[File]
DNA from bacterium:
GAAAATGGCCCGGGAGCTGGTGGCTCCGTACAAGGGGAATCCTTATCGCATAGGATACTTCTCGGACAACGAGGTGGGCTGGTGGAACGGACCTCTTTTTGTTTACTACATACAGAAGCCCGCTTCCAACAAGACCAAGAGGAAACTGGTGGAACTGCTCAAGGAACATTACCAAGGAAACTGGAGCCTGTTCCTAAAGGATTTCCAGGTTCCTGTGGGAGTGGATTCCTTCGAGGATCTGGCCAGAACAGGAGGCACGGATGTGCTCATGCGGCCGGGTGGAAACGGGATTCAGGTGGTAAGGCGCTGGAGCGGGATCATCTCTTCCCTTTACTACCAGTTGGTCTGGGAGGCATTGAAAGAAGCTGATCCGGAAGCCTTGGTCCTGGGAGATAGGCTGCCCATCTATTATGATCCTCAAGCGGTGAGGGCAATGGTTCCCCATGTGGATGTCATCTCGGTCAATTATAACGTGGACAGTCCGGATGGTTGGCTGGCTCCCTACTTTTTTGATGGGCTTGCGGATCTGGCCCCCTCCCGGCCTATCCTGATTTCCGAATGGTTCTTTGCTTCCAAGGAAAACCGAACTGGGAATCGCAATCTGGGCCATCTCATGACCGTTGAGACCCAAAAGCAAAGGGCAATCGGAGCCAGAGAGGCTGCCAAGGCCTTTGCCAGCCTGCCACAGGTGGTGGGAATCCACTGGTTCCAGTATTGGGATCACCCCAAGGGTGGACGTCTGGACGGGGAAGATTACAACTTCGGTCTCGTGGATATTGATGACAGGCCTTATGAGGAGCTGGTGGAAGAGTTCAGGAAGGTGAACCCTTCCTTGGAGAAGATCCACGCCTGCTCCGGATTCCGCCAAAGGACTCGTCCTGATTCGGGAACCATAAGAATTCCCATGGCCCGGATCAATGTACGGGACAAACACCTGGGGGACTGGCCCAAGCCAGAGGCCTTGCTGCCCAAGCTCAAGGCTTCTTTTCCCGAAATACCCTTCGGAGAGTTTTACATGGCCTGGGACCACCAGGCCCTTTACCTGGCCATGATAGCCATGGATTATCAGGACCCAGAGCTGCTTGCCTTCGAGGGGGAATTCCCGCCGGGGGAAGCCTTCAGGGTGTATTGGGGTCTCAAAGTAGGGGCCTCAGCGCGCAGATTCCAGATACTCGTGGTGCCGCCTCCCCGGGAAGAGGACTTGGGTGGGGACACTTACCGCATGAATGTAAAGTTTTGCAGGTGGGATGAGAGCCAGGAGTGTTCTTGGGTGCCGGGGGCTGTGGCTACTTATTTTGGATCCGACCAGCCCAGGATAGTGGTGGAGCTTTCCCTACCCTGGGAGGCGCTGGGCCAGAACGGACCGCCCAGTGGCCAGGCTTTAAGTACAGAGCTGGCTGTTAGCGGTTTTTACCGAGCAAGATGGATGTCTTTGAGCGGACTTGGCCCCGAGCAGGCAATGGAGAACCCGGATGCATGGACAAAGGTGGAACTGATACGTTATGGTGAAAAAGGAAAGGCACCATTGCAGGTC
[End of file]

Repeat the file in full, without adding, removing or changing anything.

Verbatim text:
DNA from bacterium:
GAAAATGGCCCGGGAGCTGGTGGCTCCGTACAAGGGGAATCCTTATCGCATAGGATACTTCTCGGACAACGAGGTGGGCTGGTGGAACGGACCTCTTTTTGTTTACTACATACAGAAGCCCGCTTCCAACAAGACCAAGAGGAAACTGGTGGAACTGCTCAAGGAACATTACCAAGGAAACTGGAGCCTGTTCCTAAAGGATTTCCAGGTTCCTGTGGGAGTGGATTCCTTCGAGGATCTGGCCAGAACAGGAGGCACGGATGTGCTCATGCGGCCGGGTGGAAACGGGATTCAGGTGGTAAGGCGCTGGAGCGGGATCATCTCTTCCCTTTACTACCAGTTGGTCTGGGAGGCATTGAAAGAAGCTGATCCGGAAGCCTTGGTCCTGGGAGATAGGCTGCCCATCTATTATGATCCTCAAGCGGTGAGGGCAATGGTTCCCCATGTGGATGTCATCTCGGTCAATTATAACGTGGACAGTCCGGATGGTTGGCTGGCTCCCTACTTTTTTGATGGGCTTGCGGATCTGGCCCCCTCCCGGCCTATCCTGATTTCCGAATGGTTCTTTGCTTCCAAGGAAAACCGAACTGGGAATCGCAATCTGGGCCATCTCATGACCGTTGAGACCCAAAAGCAAAGGGCAATCGGAGCCAGAGAGGCTGCCAAGGCCTTTGCCAGCCTGCCACAGGTGGTGGGAATCCACTGGTTCCAGTATTGGGATCACCCCAAGGGTGGACGTCTGGACGGGGAAGATTACAACTTCGGTCTCGTGGATATTGATGACAGGCCTTATGAGGAGCTGGTGGAAGAGTTCAGGAAGGTGAACCCTTCCTTGGAGAAGATCCACGCCTGCTCCGGATTCCGCCAAAGGACTCGTCCTGATTCGGGAACCATAAGAATTCCCATGGCCCGGATCAATGTACGGGACAAACACCTGGGGGACTGGCCCAAGCCAGAGGCCTTGCTGCCCAAGCTCAAGGCTTCTTTTCCCGAAATACCCTTCGGAGAGTTTTACATGGCCTGGGACCACCAGGCCCTTTACCTGGCCATGATAGCCATGGATTATCAGGACCCAGAGCTGCTTGCCTTCGAGGGGGAATTCCCGCCGGGGGAAGCCTTCAGGGTGTATTGGGGTCTCAAAGTAGGGGCCTCAGCGCGCAGATTCCAGATACTCGTGGTGCCGCCTCCCCGGGAAGAGGACTTGGGTGGGGACACTTACCGCATGAATGTAAAGTTTTGCAGGTGGGATGAGAGCCAGGAGTGTTCTTGGGTGCCGGGGGCTGTGGCTACTTATTTTGGATCCGACCAGCCCAGGATAGTGGTGGAGCTTTCCCTACCCTGGGAGGCGCTGGGCCAGAACGGACCGCCCAGTGGCCAGGCTTTAAGTACAGAGCTGGCTGTTAGCGGTTTTTACCGAGCAAGATGGATGTCTTTGAGCGGACTTGGCCCCGAGCAGGCAATGGAGAACCCGGATGCATGGACAAAGGTGGAACTGATACGTTATGGTGAAAAAGGAAAGGCACCATTGCAGGTC